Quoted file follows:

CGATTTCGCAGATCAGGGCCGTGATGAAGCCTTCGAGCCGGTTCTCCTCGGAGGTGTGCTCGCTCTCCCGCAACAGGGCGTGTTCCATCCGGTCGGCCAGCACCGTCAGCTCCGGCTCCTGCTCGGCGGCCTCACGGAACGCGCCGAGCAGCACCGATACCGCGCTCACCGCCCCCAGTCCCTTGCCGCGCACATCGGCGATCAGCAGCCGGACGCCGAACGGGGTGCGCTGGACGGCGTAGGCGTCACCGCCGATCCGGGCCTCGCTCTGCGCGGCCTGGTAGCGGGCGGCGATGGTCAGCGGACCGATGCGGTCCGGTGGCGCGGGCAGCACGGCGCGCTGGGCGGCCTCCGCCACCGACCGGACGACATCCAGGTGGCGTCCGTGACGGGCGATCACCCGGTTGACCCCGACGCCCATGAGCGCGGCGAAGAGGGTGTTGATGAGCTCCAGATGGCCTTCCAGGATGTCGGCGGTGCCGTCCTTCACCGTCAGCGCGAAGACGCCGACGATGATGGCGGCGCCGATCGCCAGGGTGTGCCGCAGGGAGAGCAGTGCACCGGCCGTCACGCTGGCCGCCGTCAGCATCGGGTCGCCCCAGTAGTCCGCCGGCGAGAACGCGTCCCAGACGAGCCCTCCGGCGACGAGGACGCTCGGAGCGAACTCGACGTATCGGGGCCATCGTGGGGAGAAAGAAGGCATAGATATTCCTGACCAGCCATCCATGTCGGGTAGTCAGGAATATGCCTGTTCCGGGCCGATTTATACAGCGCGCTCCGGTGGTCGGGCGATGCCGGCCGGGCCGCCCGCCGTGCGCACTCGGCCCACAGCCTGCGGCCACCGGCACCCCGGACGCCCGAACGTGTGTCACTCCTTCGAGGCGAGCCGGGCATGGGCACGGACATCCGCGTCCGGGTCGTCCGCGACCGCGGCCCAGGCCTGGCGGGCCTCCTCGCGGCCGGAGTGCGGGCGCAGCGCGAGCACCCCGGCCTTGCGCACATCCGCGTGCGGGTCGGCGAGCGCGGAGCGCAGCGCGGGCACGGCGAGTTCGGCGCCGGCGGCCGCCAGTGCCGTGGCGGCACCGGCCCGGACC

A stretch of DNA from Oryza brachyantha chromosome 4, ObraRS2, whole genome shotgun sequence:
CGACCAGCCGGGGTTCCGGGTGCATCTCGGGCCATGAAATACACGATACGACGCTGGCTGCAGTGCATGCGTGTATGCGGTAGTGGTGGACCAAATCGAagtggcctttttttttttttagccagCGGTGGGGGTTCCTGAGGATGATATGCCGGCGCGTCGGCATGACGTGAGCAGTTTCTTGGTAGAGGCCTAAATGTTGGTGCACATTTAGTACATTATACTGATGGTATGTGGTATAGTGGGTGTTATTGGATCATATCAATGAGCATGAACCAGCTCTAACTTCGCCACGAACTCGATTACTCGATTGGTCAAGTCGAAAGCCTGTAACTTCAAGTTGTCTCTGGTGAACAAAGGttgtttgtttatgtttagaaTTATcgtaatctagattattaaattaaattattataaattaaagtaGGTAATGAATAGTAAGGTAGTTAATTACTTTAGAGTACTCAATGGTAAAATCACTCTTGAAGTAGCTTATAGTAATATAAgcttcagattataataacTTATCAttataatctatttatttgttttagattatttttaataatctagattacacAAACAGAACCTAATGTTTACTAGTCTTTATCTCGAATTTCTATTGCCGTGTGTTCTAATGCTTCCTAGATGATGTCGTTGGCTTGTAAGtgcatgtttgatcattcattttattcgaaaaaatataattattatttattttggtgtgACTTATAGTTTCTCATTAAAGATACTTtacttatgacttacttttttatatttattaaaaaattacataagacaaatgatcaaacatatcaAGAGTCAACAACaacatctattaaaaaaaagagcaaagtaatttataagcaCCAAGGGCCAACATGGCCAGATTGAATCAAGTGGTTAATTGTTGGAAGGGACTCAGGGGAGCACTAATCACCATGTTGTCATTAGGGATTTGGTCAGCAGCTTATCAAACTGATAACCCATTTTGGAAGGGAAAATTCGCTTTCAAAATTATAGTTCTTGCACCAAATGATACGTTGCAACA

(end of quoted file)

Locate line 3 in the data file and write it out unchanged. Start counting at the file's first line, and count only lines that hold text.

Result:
CGACCAGCCGGGGTTCCGGGTGCATCTCGGGCCATGAAATACACGATACGACGCTGGCTGCAGTGCATGCGTGTATGCGGTAGTGGTGGACCAAATCGAagtggcctttttttttttttagccagCGGTGGGGGTTCCTGAGGATGATATGCCGGCGCGTCGGCATGACGTGAGCAGTTTCTTGGTAGAGGCCTAAATGTTGGTGCACATTTAGTACATTATACTGATGGTATGTGGTATAGTGGGTGTTATTGGATCATATCAATGAGCATGAACCAGCTCTAACTTCGCCACGAACTCGATTACTCGATTGGTCAAGTCGAAAGCCTGTAACTTCAAGTTGTCTCTGGTGAACAAAGGttgtttgtttatgtttagaaTTATcgtaatctagattattaaattaaattattataaattaaagtaGGTAATGAATAGTAAGGTAGTTAATTACTTTAGAGTACTCAATGGTAAAATCACTCTTGAAGTAGCTTATAGTAATATAAgcttcagattataataacTTATCAttataatctatttatttgttttagattatttttaataatctagattacacAAACAGAACCTAATGTTTACTAGTCTTTATCTCGAATTTCTATTGCCGTGTGTTCTAATGCTTCCTAGATGATGTCGTTGGCTTGTAAGtgcatgtttgatcattcattttattcgaaaaaatataattattatttattttggtgtgACTTATAGTTTCTCATTAAAGATACTTtacttatgacttacttttttatatttattaaaaaattacataagacaaatgatcaaacatatcaAGAGTCAACAACaacatctattaaaaaaaagagcaaagtaatttataagcaCCAAGGGCCAACATGGCCAGATTGAATCAAGTGGTTAATTGTTGGAAGGGACTCAGGGGAGCACTAATCACCATGTTGTCATTAGGGATTTGGTCAGCAGCTTATCAAACTGATAACCCATTTTGGAAGGGAAAATTCGCTTTCAAAATTATAGTTCTTGCACCAAATGATACGTTGCAACA